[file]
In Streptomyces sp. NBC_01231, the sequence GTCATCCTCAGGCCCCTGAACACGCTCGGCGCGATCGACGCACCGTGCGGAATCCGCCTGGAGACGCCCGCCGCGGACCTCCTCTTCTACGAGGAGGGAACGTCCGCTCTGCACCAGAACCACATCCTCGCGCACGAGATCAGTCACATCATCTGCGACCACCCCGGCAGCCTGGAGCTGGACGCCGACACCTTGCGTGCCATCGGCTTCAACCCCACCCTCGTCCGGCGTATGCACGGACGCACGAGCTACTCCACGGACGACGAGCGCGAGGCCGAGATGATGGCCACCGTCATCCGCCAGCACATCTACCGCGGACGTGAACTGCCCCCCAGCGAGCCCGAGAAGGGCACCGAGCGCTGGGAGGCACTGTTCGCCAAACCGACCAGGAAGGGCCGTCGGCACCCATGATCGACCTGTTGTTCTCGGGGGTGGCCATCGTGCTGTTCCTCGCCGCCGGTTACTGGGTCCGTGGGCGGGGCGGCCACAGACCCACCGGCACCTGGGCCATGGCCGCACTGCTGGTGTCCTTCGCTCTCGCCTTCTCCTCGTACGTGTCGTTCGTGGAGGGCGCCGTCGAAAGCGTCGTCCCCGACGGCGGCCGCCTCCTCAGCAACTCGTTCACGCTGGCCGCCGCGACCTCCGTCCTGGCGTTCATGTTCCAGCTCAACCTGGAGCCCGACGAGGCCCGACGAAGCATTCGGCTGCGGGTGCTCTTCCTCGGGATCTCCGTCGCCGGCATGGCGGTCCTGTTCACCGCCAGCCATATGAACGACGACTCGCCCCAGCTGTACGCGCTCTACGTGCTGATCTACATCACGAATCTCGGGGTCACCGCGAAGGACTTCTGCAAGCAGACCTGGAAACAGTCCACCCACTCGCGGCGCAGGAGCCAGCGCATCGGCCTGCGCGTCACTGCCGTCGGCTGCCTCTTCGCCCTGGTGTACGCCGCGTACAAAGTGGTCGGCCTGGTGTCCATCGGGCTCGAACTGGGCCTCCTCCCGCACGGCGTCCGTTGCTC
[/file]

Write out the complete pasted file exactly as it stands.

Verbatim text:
In Streptomyces sp. NBC_01231, the sequence GTCATCCTCAGGCCCCTGAACACGCTCGGCGCGATCGACGCACCGTGCGGAATCCGCCTGGAGACGCCCGCCGCGGACCTCCTCTTCTACGAGGAGGGAACGTCCGCTCTGCACCAGAACCACATCCTCGCGCACGAGATCAGTCACATCATCTGCGACCACCCCGGCAGCCTGGAGCTGGACGCCGACACCTTGCGTGCCATCGGCTTCAACCCCACCCTCGTCCGGCGTATGCACGGACGCACGAGCTACTCCACGGACGACGAGCGCGAGGCCGAGATGATGGCCACCGTCATCCGCCAGCACATCTACCGCGGACGTGAACTGCCCCCCAGCGAGCCCGAGAAGGGCACCGAGCGCTGGGAGGCACTGTTCGCCAAACCGACCAGGAAGGGCCGTCGGCACCCATGATCGACCTGTTGTTCTCGGGGGTGGCCATCGTGCTGTTCCTCGCCGCCGGTTACTGGGTCCGTGGGCGGGGCGGCCACAGACCCACCGGCACCTGGGCCATGGCCGCACTGCTGGTGTCCTTCGCTCTCGCCTTCTCCTCGTACGTGTCGTTCGTGGAGGGCGCCGTCGAAAGCGTCGTCCCCGACGGCGGCCGCCTCCTCAGCAACTCGTTCACGCTGGCCGCCGCGACCTCCGTCCTGGCGTTCATGTTCCAGCTCAACCTGGAGCCCGACGAGGCCCGACGAAGCATTCGGCTGCGGGTGCTCTTCCTCGGGATCTCCGTCGCCGGCATGGCGGTCCTGTTCACCGCCAGCCATATGAACGACGACTCGCCCCAGCTGTACGCGCTCTACGTGCTGATCTACATCACGAATCTCGGGGTCACCGCGAAGGACTTCTGCAAGCAGACCTGGAAACAGTCCACCCACTCGCGGCGCAGGAGCCAGCGCATCGGCCTGCGCGTCACTGCCGTCGGCTGCCTCTTCGCCCTGGTGTACGCCGCGTACAAAGTGGTCGGCCTGGTGTCCATCGGGCTCGAACTGGGCCTCCTCCCGCACGGCGTCCGTTGCTC